Augustus and the Julio-Claudian dynasty were particularly fond of adapting Classical elements into their art. The Augustus of Primaporta was made at the end of Augustus’s life, yet he is represented as youthful, idealized and strikingly handsome like a young athlete—all hallmarks of Classical art. The emperor Hadrian was known as a philhellene, or lover of all things Greek. The emperor himself began sporting a Greek “philosopher’s beard” in his official portraiture, unheard of before this time. Décor at his rambling Villa at Tivoli included mosaic copies of famous Greek paintings, such as Battle of the Centaurs and Wild Beasts by the legendary ancient Greek painter Zeuxis.
Later Imperial art moved away from earlier Classical influences, and Severan art signals the shift to art of Late Antiquity. The characteristics of Late Antique art include frontality, stiffness of pose and drapery, deeply drilled lines, less naturalism, squat proportions, and lack of individualism. Important figures are often slightly larger or are placed above the rest of the crowd to denote importance.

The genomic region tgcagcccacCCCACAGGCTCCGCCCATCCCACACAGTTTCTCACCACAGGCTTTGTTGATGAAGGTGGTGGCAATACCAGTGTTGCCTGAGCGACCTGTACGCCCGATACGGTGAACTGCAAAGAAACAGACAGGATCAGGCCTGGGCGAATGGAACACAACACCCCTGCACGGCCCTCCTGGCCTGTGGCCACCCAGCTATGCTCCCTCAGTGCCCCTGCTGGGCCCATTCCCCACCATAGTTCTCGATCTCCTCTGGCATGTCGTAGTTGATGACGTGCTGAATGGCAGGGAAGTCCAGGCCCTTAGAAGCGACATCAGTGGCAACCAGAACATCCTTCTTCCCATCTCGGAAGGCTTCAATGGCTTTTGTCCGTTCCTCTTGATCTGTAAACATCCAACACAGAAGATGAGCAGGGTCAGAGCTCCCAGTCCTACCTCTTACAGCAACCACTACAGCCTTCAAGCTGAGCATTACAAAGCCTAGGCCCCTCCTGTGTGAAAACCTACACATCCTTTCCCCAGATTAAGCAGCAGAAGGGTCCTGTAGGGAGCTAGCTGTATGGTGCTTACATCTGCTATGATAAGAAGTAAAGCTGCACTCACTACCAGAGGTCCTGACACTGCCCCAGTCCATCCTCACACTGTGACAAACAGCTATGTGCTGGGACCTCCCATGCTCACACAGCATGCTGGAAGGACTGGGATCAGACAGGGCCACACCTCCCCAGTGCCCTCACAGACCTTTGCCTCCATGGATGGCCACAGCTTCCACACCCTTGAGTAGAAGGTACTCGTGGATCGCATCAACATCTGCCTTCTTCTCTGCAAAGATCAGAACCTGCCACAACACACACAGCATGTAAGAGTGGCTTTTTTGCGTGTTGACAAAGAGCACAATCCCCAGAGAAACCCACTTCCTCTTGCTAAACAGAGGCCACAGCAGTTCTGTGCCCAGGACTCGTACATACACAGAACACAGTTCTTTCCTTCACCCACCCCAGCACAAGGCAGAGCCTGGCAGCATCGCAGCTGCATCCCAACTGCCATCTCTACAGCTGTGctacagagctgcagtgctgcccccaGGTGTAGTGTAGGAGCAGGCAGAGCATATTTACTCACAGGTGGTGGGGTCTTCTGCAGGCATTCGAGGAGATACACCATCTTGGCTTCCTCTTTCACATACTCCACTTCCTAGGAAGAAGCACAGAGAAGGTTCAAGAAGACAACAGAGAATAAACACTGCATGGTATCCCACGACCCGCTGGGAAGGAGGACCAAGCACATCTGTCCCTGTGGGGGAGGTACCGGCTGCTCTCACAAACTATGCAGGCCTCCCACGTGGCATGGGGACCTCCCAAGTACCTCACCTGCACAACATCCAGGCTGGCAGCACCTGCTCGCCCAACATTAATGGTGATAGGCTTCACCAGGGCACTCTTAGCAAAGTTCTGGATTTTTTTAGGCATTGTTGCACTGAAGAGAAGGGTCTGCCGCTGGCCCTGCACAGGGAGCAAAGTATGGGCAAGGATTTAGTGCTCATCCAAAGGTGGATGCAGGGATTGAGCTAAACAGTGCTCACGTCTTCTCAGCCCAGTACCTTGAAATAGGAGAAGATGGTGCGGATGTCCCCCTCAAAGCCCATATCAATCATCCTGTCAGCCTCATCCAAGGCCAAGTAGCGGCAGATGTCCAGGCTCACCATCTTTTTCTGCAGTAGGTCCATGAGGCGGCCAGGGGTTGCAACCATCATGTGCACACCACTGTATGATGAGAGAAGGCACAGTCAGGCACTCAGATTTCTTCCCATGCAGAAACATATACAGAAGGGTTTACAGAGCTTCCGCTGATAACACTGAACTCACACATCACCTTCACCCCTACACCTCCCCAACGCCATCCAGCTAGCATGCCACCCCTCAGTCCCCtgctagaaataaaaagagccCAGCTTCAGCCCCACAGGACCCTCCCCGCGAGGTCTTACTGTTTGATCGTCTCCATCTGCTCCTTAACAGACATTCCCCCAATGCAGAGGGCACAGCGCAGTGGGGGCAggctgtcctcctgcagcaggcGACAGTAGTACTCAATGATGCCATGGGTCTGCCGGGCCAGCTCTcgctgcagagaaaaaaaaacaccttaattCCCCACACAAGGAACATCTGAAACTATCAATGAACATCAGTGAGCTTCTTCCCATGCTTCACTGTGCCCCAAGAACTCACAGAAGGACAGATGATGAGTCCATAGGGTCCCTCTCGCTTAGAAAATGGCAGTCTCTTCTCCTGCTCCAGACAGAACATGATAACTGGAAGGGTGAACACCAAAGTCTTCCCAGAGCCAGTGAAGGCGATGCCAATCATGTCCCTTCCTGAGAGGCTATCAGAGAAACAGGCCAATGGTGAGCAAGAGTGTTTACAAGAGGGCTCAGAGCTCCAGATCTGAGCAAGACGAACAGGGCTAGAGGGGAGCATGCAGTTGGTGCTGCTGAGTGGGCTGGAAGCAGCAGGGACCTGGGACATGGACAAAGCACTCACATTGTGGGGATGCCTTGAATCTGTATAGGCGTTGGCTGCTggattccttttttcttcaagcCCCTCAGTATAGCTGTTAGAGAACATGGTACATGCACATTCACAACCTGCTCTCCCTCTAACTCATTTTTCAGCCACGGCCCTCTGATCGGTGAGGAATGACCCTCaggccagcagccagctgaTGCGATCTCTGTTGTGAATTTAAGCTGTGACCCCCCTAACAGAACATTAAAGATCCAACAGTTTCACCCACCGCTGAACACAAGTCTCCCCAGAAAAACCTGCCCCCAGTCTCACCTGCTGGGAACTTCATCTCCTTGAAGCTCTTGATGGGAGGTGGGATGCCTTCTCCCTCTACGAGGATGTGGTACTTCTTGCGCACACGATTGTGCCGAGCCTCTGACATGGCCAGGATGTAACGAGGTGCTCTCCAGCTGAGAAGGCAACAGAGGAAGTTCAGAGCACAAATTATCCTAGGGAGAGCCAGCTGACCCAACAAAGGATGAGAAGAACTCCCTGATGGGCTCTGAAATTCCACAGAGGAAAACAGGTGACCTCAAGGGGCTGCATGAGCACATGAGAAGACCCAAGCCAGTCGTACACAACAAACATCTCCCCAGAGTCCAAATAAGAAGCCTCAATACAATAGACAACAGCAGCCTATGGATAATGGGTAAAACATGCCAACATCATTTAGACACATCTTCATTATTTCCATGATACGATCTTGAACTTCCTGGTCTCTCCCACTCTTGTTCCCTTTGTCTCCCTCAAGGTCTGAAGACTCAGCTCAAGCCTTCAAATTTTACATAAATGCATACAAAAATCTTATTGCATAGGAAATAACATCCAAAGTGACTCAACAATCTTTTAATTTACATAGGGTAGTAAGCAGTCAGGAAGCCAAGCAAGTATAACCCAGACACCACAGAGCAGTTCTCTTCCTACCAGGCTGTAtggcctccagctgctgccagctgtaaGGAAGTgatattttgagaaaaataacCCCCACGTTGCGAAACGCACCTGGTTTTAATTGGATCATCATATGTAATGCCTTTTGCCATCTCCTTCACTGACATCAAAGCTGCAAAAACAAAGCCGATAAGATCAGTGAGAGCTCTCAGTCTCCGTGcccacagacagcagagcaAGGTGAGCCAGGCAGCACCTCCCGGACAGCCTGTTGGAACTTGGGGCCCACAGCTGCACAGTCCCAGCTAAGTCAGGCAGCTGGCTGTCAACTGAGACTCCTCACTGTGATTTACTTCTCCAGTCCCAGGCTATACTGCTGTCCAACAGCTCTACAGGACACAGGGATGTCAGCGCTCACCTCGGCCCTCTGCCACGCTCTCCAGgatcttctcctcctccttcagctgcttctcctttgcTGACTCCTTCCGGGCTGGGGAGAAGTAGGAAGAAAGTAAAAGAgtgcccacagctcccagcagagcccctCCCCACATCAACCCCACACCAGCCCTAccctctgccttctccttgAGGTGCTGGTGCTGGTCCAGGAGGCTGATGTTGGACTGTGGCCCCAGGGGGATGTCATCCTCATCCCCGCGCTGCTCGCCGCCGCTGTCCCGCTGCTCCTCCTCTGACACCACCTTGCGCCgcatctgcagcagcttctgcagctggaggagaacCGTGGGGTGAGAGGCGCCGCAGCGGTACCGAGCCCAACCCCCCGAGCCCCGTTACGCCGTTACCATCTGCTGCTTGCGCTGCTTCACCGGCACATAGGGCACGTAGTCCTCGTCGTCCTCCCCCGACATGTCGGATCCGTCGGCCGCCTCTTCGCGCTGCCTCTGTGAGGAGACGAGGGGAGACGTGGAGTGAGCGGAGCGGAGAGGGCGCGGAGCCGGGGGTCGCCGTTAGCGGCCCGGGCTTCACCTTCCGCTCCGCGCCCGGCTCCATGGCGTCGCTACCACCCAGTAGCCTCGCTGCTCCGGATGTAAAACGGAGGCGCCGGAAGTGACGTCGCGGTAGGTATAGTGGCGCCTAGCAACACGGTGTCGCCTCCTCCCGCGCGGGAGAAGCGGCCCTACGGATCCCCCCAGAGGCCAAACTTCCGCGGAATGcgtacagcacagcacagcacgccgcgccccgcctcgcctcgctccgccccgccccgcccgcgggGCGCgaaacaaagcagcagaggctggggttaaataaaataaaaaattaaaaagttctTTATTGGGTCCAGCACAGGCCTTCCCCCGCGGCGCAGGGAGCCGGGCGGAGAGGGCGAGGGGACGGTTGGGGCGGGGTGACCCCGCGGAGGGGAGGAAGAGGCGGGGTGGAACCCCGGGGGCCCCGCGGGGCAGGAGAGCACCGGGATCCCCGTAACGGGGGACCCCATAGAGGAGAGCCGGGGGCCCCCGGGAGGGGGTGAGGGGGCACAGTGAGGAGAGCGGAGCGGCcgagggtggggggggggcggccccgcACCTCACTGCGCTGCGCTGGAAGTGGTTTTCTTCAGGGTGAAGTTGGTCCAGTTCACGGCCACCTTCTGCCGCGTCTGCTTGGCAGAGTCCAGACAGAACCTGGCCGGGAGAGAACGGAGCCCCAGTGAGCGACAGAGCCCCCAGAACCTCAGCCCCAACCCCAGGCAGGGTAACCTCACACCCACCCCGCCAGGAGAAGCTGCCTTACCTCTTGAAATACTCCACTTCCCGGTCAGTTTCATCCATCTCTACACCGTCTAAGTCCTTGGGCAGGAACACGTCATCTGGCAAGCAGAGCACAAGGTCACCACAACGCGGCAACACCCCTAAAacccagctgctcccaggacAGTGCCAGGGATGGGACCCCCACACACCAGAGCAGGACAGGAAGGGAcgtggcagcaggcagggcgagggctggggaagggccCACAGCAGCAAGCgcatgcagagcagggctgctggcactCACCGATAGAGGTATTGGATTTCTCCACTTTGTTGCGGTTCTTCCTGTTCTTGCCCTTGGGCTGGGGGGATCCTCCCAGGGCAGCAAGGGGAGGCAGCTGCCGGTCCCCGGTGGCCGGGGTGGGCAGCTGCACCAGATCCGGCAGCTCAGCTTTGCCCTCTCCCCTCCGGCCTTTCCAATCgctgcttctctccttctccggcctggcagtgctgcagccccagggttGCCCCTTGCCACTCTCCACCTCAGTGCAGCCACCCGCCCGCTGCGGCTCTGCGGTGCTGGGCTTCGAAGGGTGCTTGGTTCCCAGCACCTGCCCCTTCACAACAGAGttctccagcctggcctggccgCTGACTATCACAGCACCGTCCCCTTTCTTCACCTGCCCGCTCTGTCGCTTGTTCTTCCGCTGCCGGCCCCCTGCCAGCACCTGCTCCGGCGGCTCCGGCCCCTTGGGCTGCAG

In relief panels from the Arch of Septimius Severus from Lepcis Magna, Septimius Severus and his sons, Caracalla and Geta ride in a chariot, marking them out from an otherwise uniform sea of repeating figures, all wearing the same stylized and flat drapery. There is little variation or individualism in the figures and they are all stiff and carved with deep, full lines. There is an ease to reading the work; Septimius is centrally located, between his sons and slightly taller; all the other figures direct the viewer’s eyes to him.
Constantinian art continued to integrate the elements of Late Antiquity that had been introduced in the Severan period, but they are now developed even further. For example, on the oratio relief panel on the Arch of Constantine, the figures are even more squat, frontally oriented, similar to one another, and there is a clear lack of naturalism. Again, the message is meant to be understood without hesitation: Constantine is in power.
Who made Roman art?